While practising in London in the 1850s, Mayne wrote a book titled Damages and ‘Mayne on Damages’ is still, I’m told, considered an authoritative work. However, certain remarks he had made in it led to solicitors in London boycotting him and his, as a consequence, accepting the Professorship of Law at Presidency. In India, he became fascinated with Hindu Law and made himself an authority. From 1863 to 1878 he worked with translators and eventually brought out a voluminous treatise on Hindu Law, still considered authoritative. Also considered “indispensable” to every lawyer practising in an Indian criminal court was Mayne’s commentary on the Indian Penal Code.
Mayne’s work on Hindu Law was, however, not a pioneering work, I discovered recently when reading a book of brief biographies of the Chief Justices of Madras during the British period, by V N Srinivasa Rao, an Oxford-educated Barrister who wrote articles and commentaries regularly to various law magazines, mainly in the 1950s and 60s. The pioneer was Sir Thomas Andrew Lumsden Strange who came out in 1798 to head the newly established Recorder’s Court which succeeded the Mayor’s Court. When the former institution was succeeded by the Supreme Court, forerunner of today’s High Court, Sir Thomas in 1801 became its first Chief Justice, a position he held for 15 years. Returning to England in 1817 he began reflecting on Hindu Law and decided to write a book on it. His Elements (of Hindu Law) was published in 1825. But when he sat down to work on a second edition and wrote to several legal luminaries in Madras asking for additional inputs, none replied. In his preface to the 1830 edition, Sir Thomas wrote in sorrow, “In preparing the present edition… the author has no acknowledgements to make in any quarters, for assistance, or suggestion, though invitation, and even solicitation, on his part, has not been wanting.”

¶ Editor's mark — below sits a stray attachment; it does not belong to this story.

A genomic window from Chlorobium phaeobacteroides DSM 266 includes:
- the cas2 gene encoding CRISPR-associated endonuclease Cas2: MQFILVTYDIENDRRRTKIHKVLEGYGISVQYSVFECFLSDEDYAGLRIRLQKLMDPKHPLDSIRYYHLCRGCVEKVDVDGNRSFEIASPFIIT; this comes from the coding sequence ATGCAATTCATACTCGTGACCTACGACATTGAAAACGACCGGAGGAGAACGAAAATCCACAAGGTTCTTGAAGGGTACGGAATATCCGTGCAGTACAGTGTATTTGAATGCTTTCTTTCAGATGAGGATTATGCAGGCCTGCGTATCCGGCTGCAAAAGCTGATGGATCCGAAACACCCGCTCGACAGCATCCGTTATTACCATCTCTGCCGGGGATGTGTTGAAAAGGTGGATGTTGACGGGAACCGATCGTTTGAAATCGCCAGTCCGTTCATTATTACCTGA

The significance of Sir Thomas’ contribution was recognised by Mayne in 1859 when he wrote, “In fact, Sir Thomas Strange’s treatise has done more than merely collecting the authorities upon the Hindu Law. It has settled the Law. Few will search for themselves through Manu and Mithakshara when they find the substance brought out in the masterly English of the Chief Justice of Madras.” I wonder how many in the legal profession in the city recognise today Sir Thomas Strange’s contribution.